I reckon that this is excellent service.  The crockery shipped in October and we didn't collect it until December, and as far as IHG know, we could have been using it since then, and broken the plates playing frisbee.  No quibbles, and replacements that arrived on time, which was important since we were only there for one day.  First class.

Tuesday 18 December 2012

Missing food

Our trip to the UK this last weekend was hugely enjoyable.  Visits to friends, family, with the special extra of celebrating our 10th wedding anniversary.  The wedding itself was organised in a bit of a rush, since we realised fairly late in the day that we were going to have been together for 25 years, and to hit the right date, we had to get our skates on.  So the centrepiece of the trip was a 3-star Michelin dinner and overnight stay at the Roux brothers' Waterside Inn at Bray, where we got married.

We commented that of the things we thought we might miss in moving to France, good food was not on the list.  And yet the impression whilst we were back in England was that we hadn't eaten so well since, well, the last time we were in England.  We ate fish 'n chips, a curry, a burger (Burger King, char-grilled), Chinese, Thai, as well as French.  Had we had any room left on the way to the ferry on Sunday night, there is also an excellent pizza take-away right near the Portsmouth ferry terminal.

OK, France doesn't do fish 'n chips, you wouldn't expect it.  And they do do burgers (Mac's and Quick are in Laval, but not Burger King, the best of the lot in my view), and if you want more American options, KFC have recently installed themselves, and there is a Buffalo Grill American-style steak/beef restaurant chain too.   And if you fancy Italian there is a perfectly acceptable Pizza Del Arte chain in Laval.  I should also mention chinese-style places too, often of Vietnamese origins.  They are all fine, and if you want French, there are all levels, including Michelin stars to be found.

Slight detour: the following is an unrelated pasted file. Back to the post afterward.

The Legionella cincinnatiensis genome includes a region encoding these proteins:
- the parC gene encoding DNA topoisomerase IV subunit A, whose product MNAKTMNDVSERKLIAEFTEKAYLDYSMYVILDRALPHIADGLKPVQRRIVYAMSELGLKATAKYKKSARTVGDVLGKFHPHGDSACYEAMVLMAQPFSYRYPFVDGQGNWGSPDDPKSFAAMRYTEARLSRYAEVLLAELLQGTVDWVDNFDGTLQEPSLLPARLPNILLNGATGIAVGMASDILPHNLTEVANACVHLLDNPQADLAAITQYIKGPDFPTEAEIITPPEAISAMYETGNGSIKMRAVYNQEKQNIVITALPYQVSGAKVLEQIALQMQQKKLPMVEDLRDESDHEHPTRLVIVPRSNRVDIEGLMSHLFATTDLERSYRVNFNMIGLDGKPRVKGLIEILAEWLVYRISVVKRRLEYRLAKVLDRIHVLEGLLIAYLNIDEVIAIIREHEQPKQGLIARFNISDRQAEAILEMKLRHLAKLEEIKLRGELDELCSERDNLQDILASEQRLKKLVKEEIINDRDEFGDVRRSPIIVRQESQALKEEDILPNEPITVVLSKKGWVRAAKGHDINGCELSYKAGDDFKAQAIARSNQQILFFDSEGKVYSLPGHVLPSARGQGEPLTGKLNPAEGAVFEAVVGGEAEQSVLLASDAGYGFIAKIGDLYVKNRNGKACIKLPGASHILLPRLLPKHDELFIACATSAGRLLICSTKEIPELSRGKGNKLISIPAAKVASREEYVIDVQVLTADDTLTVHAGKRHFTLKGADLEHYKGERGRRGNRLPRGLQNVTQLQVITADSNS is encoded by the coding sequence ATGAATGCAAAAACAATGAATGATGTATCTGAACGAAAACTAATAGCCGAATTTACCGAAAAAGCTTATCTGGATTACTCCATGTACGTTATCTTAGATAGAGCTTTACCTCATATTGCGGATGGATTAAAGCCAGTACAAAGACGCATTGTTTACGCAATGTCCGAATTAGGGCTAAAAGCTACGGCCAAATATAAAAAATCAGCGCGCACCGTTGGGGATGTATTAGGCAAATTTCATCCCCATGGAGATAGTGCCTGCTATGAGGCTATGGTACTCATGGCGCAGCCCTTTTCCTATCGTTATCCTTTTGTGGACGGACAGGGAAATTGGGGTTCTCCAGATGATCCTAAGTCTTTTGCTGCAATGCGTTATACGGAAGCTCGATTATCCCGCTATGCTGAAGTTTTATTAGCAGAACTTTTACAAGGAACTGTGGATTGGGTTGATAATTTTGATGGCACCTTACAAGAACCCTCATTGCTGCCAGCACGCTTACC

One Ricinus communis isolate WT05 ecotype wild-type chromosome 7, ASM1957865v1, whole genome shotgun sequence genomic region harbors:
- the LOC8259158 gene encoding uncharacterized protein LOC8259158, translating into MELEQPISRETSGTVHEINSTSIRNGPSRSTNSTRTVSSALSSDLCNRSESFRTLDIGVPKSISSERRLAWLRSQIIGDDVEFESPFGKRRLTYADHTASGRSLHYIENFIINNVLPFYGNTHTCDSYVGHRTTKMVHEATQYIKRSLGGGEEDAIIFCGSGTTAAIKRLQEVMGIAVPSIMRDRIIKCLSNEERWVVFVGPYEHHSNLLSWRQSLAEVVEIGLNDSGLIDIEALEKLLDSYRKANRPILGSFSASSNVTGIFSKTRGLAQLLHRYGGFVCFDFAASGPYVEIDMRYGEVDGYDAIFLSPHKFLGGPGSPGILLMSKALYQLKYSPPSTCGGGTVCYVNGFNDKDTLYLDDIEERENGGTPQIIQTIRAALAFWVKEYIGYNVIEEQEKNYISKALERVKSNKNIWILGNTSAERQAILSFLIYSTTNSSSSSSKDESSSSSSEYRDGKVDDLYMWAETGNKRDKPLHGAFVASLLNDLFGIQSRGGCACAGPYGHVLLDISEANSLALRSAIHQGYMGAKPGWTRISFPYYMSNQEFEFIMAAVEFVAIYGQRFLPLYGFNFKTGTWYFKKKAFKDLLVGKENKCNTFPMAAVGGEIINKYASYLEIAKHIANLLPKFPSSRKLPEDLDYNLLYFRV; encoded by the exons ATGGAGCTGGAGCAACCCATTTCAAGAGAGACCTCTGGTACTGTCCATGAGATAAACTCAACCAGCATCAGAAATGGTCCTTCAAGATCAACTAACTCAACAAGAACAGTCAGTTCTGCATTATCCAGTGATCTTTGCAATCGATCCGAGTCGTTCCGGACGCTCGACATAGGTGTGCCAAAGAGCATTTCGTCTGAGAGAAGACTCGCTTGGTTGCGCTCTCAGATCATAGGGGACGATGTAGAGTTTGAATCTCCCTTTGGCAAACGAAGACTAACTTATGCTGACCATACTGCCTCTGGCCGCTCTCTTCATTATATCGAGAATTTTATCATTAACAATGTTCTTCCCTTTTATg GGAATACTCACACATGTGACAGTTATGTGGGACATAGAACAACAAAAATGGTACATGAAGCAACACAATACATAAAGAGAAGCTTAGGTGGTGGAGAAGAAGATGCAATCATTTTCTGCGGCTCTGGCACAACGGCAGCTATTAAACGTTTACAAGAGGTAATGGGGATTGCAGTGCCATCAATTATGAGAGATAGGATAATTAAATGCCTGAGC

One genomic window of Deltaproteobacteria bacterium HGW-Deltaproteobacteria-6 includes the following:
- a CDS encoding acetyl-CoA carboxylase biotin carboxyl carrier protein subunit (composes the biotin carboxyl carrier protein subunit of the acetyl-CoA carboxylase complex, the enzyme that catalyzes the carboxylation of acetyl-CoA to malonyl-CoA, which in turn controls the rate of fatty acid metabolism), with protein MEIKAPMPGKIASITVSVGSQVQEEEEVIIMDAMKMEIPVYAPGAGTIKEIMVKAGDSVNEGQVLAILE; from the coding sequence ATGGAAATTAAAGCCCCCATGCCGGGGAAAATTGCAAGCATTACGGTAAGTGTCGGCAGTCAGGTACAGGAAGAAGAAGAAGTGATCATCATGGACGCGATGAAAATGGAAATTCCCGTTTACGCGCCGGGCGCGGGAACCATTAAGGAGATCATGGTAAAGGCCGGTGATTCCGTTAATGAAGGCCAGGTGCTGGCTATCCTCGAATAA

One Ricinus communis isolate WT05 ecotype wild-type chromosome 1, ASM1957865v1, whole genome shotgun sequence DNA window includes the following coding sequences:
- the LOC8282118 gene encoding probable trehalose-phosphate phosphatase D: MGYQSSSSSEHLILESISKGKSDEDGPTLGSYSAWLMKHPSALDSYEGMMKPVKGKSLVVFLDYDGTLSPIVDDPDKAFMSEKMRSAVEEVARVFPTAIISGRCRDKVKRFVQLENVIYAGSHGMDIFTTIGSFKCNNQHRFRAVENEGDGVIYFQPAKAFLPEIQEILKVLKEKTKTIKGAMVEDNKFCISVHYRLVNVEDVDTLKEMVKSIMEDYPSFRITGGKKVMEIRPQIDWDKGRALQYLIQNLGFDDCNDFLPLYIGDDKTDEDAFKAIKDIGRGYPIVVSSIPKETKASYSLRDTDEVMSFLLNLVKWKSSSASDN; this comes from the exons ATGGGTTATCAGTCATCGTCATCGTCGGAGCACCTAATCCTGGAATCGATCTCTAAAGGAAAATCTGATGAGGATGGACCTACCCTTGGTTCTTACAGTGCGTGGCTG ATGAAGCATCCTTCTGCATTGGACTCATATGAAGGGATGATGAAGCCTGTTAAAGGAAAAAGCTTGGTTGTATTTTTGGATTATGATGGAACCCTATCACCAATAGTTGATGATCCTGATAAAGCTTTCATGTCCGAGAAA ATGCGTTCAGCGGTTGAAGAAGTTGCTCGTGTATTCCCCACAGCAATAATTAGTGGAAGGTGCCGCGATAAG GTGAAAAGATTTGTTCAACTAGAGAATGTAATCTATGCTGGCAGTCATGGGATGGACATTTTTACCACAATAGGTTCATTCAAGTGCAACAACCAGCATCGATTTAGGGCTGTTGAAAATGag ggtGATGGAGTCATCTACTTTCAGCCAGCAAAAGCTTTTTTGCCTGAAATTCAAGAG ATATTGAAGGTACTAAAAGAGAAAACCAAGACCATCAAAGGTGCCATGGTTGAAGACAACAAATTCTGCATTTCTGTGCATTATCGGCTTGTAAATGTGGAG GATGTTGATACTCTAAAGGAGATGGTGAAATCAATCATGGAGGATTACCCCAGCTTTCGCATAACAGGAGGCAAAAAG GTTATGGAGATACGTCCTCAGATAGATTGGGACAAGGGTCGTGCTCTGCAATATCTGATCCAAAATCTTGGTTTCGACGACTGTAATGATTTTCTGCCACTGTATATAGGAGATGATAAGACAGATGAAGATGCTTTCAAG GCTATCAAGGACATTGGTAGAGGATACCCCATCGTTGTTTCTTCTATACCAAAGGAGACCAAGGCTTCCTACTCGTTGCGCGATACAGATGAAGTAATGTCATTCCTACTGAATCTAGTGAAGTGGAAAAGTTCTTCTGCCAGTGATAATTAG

Pictures: The chippie where we bought the fish & chips, and the seafront at Warsash where we ate them.

And yet.....

The fish 'n chips was perfect; freshly cooked in crisp seasoned batter, the Chinese take-away organised by our friends was not only delicious but delivered to their house.  The Thai, in an invisible Harry-Potter style space between two pubs, was beautifully spiced and presented (and available at 2:45 on a Sunday afternoon too).   Even the French food in England was better than anything we have eaten anywhere in France (though to be fair, more expensive too).

I accept that this comparison doesn't hold for Paris, and probably other big cities too, where you can get superb cuisine of all kinds.  Perhaps no small part of the difference is because we are, of our own choosing, out in the sticks.   Well, fair enough.  If you can find sticks to be out in in England these days, perhaps the choice and quality is limited there too. And perhaps I'm simply missing the spicy flavours, but I don't think it's just that.

But one thing I will say for sure.  The idea that the food available every day to the average person in England is in any way inferior to that available to the French isn't just outdated; it's just plain wrong.  If anything, it's the other way round.

Tuesday 11 December 2012

Colour clash

Blue and green should not be seen
Without a colour in between.

Looks OK to me.

Thursday 6 December 2012

Decisions, decisions

We're always on the lookout for ways of promoting our gîte in a cost-effective way.   Being a large-ish place with catering provided, and best suited to groups, it doesn't lend itself to standard holiday promotion vehicles.  So we keep our eyes and ears open.

I got a spam phone call from a part of Ryanair yesterday.  The gist of the spiel was something like "we don't have enough places of your size in your area, so would you like us to promote you to our clients"   Well, yes, if it doesn't cost anything.

Now I don't know about you, but I tend to assume that someone who says "your size" and "your area" doesn't in fact know where you are or what size you are.   A second red flag is that Ryanair are trying to sell me something.  Mr O'Leary has a reputation for financial astuteness, so I'm figuring that in any deal between me and Ryaniar, I might well come off worse unless I keep my wits about me.